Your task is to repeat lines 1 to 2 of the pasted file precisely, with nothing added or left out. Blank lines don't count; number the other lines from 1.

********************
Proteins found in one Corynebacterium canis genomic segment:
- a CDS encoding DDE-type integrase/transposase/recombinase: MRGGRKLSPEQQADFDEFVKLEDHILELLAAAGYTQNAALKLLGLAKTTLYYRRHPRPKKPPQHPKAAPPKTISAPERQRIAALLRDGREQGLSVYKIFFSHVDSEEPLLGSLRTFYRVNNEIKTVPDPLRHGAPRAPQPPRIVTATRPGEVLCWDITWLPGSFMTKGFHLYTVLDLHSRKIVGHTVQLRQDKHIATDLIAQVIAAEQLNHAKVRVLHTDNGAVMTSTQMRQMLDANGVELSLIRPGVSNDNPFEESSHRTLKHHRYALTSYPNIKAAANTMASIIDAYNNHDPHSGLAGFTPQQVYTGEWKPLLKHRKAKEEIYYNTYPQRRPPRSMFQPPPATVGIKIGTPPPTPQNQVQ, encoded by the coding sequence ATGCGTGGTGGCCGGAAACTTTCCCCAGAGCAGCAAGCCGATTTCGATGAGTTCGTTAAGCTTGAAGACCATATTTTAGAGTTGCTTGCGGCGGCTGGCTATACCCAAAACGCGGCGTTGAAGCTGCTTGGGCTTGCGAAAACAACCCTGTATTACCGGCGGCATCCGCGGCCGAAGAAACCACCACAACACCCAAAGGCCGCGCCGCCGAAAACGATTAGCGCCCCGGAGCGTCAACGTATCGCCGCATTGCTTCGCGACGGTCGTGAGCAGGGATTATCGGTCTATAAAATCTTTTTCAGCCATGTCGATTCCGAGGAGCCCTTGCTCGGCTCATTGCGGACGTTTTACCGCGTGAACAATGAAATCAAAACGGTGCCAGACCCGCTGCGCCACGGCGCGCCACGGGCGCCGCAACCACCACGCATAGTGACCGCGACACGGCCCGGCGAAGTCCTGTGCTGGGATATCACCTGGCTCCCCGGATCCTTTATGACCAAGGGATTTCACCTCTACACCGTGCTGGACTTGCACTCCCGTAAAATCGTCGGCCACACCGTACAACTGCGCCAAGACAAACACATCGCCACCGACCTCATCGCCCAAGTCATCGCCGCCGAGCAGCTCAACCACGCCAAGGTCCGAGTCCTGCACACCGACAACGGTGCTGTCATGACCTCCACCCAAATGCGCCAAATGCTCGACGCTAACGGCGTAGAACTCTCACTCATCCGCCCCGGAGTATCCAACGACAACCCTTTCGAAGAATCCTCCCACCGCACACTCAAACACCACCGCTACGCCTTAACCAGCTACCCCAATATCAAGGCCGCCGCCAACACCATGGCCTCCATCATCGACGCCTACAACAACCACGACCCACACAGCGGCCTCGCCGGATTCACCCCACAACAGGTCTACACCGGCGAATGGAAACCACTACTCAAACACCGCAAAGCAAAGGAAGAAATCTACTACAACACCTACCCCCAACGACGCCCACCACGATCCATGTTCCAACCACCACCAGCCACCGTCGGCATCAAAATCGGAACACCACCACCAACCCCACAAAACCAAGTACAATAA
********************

Proteins found in one Corynebacterium canis genomic segment:
- a CDS encoding DDE-type integrase/transposase/recombinase: MRGGRKLSPEQQADFDEFVKLEDHILELLAAAGYTQNAALKLLGLAKTTLYYRRHPRPKKPPQHPKAAPPKTISAPERQRIAALLRDGREQGLSVYKIFFSHVDSEEPLLGSLRTFYRVNNEIKTVPDPLRHGAPRAPQPPRIVTATRPGEVLCWDITWLPGSFMTKGFHLYTVLDLHSRKIVGHTVQLRQDKHIATDLIAQVIAAEQLNHAKVRVLHTDNGAVMTSTQMRQMLDANGVELSLIRPGVSNDNPFEESSHRTLKHHRYALTSYPNIKAAANTMASIIDAYNNHDPHSGLAGFTPQQVYTGEWKPLLKHRKAKEEIYYNTYPQRRPPRSMFQPPPATVGIKIGTPPPTPQNQVQ, encoded by the coding sequence ATGCGTGGTGGCCGGAAACTTTCCCCAGAGCAGCAAGCCGATTTCGATGAGTTCGTTAAGCTTGAAGACCATATTTTAGAGTTGCTTGCGGCGGCTGGCTATACCCAAAACGCGGCGTTGAAGCTGCTTGGGCTTGCGAAAACAACCCTGTATTACCGGCGGCATCCGCGGCCGAAGAAACCACCACAACACCCAAAGGCCGCGCCGCCGAAAACGATTAGCGCCCCGGAGCGTCAACGTATCGCCGCATTGCTTCGCGACGGTCGTGAGCAGGGATTATCGGTCTATAAAATCTTTTTCAGCCATGTCGATTCCGAGGAGCCCTTGCTCGGCTCATTGCGGACGTTTTACCGCGTGAACAATGAAATCAAAACGGTGCCAGACCCGCTGCGCCACGGCGCGCCACGGGCGCCGCAACCACCACGCATAGTGACCGCGACACGGCCCGGCGAAGTCCTGTGCTGGGATATCACCTGGCTCCCCGGATCCTTTATGACCAAGGGATTTCACCTCTACACCGTGCTGGACTTGCACTCCCGTAAAATCGTCGGCCACACCGTACAACTGCGCCAAGACAAACACATCGCCACCGACCTCATCGCCCAAGTCATCGCCGCCGAGCAGCTCAACCACGCCAAGGTCCGAGTCCTGCACACCGACAACGGTGCTGTCATGACCTCCACCCAAATGCGCCAAATGCTCGACGCTAACGGCGTAGAACTCTCACTCATCCGCCCCGGAGTATCCAACGACAACCCTTTCGAAGAATCCTCCCACCGCACACTCAAACACCACCGCTACGCCTTAACCAGCTACCCCAATATCAAGGCCGCCGCCAACACCATGGCCTCCATCATCGACGCCTACAACAACCACGACCCACACAGCGGCCTCGCCGGATTCACCCCACAACAGGTCTACACCGGCGAATGGAAACCACTACTCAAACACCGCAAAGCAAAGGAAGAAATCTACTACAACACCTACCCCCAACGACGCCCACCACGATCCATGTTCCAACCACCACCAGCCACCGTCGGCATCAAAATCGGAACACCACCACCAACCCCACAAAACCAAGTACAATAA